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Mortgage Rates Push Closer to the 8% Mark

Further stretching affordability for potential buyers, Freddie Mac’s latest Primary Mortgage Market Survey (PMMS) shows that the 30-year fixed-rate mortgage (FRM) averaged 7.63% for the week ending October 19, up six basis points over last week’s average of 7.57%. This marks the sixth consecutive week of increases in the 30-year FRM. A year ago at this time, the 30-year FRM averaged 6.94%.

“Mortgage rates continued to approach 8% this week, further impacting affordability,” said Sam Khater, Freddie Mac’s Chief Economist. “In this environment, it’s important that borrowers shop around with multiple lenders for the best mortgage rate. With research showing down payment is the single largest barrier to first-time homebuyers attaining homeownership, borrowers should also ask their lender about down payment assistance. Launched this week, Freddie Mac’s DPA One tool helps lenders and homebuyers identify and take advantage of down payment assistance programs nationwide.”

Also this week, the 15-year FRM averaged 6.92%, up from last week when it averaged 6.89%. A year ago at this time, the 15-year FRM averaged 6.23%.

“Not only are homebuyers feeling the impact of rising rates, but home builders are as well. Incoming data shows that the construction of new homes rebounded in September, but as rates keep rising, home builders appear to be losing confidence,” added Khater. “As a result, we expect construction to trend down in the short-term.”

The National Association of Home Builders (NAHB) reports that continued high mortgage rates above the 7%-mark are eroding builder confidence, as sentiment levels have dropped below the key break-even measure of 50 for the first time in five months. Builder confidence in the market for newly built single-family homes in September 2023 fell five points to 45, according to the NAHB/Wells Fargo Housing Market Index (HMI).

"The Freddie Mac fixed rate for a 30-year loan climbed 0.06 percentage points to 7.63% this week, with the 10-year Treasury yield surpassing 4.9% for the first time since 2007,” said Jiayi Xu, Economist at Realtor.com. “This rise can be attributed to September’s hotter than expected retail sales data and a stronger than expected labor market. While under typical circumstances, such positive data would be a reason for cheer among investors and businesses, it has now raised concerns regarding the inflation outlook and the likelihood of further Federal Reserve interest rate hikes, which increase the possibility of mortgage rates hitting 8% in the coming months.”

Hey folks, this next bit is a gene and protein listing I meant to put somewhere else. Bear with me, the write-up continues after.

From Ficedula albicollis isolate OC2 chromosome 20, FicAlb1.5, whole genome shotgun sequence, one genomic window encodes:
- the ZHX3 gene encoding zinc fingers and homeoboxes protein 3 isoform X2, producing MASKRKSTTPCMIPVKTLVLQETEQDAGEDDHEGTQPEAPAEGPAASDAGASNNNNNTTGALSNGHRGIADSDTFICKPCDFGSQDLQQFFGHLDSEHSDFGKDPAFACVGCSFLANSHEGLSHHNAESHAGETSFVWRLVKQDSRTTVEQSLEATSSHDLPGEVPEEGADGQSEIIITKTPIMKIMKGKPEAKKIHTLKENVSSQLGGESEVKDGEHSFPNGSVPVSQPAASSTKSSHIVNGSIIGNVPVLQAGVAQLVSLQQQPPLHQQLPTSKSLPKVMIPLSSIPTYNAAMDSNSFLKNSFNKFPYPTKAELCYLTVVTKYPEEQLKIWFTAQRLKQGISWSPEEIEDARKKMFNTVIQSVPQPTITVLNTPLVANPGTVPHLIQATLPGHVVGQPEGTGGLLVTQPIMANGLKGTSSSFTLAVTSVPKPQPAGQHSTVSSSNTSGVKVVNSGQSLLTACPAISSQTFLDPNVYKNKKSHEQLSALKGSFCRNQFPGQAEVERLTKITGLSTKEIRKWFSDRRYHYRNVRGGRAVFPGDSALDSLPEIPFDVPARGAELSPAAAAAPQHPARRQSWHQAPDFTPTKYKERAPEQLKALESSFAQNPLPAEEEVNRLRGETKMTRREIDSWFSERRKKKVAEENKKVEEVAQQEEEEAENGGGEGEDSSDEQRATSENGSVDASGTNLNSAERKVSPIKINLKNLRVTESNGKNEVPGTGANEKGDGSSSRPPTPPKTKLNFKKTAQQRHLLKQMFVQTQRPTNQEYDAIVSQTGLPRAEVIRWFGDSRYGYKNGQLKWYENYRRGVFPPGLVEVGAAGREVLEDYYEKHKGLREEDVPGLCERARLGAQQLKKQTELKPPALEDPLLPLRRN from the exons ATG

As rates push higher, the Mortgage Bankers Association (MBA) reports that overall mortgage application volume decreased 6.9% from one week earlier, according to the association’s latest Weekly Mortgage Applications Survey for the week ending October 13, 2023.

“Mortgage application activity is now at its lowest level in 29 years as high mortgage rates, limited housing inventory, and affordability challenges continue to constrain borrowers,” said MBA President and CEO Bob Broeksmit. “While 2023 has been a tough time for the housing market, MBA expects that mortgage rates will moderate heading into 2024, which should bring some relief to those looking to buy a home.”

Redfin reports that new listings of U.S. homes for sale have ticked up 2% since the start of September, and haven’t fallen as much from summer to fall as they typically do. This is due in part to more homeowners putting their homes on the market, despite being locked into relatively low mortgage rates, as the total number of homes for sale is down 14% from a year earlier during the four weeks ending October 8—the smallest decline since July.

While on another front, many are “locked-in” to their current rate and are unable to jump into the current market due to the near-8% rate environment.

“With mortgage rates remaining near 20-plus-year highs in recent weeks, homeowners are hesitant to list their properties, resulting in a continual drop in the number of newly listed homes,” added Xu. “This ongoing trend poses difficulties for prospective first-time home buyers in their quest to find a suitable home. In September 2023, the active inventory for entry-level homes, ranging in size from 750- to 1750-square feet, was down -6.5% year-over-year, and -34.1% lower than four years ago (pre-pandemic). Furthermore, high mortgage rates have exacerbated the affordability struggles faced by first-time home buyers who lack the advantage of near-record high home equity to leverage. While the median listing price for a starter home stood at $300,000 in September 2023, the same level as September 2022, today’s first-time homebuyers would now need an annual household income of $81,360 to afford such a home, assuming a 6% down payment and a 0.51% private mortgage insurance rate. This figure is $8,120 higher than the recommended annual income from just a year ago. In contrast, the suggested annual household income needed to afford a $300,000 home with the same down payment and private mortgage insurance rate, but at September 2019’s mortgage rates, stood at $56,160."

About Author: Eric C. Peck

Eric C. Peck has 20-plus years’ experience covering the mortgage industry, he most recently served as Editor-in-Chief for The Mortgage Press and National Mortgage Professional Magazine. Peck graduated from the New York Institute of Technology where he received his B.A. in Communication Arts/Media. After graduating, he began his professional career with Videography Magazine before landing in the mortgage space. Peck has edited three published books and has served as Copy Editor for Entrepreneur.com.

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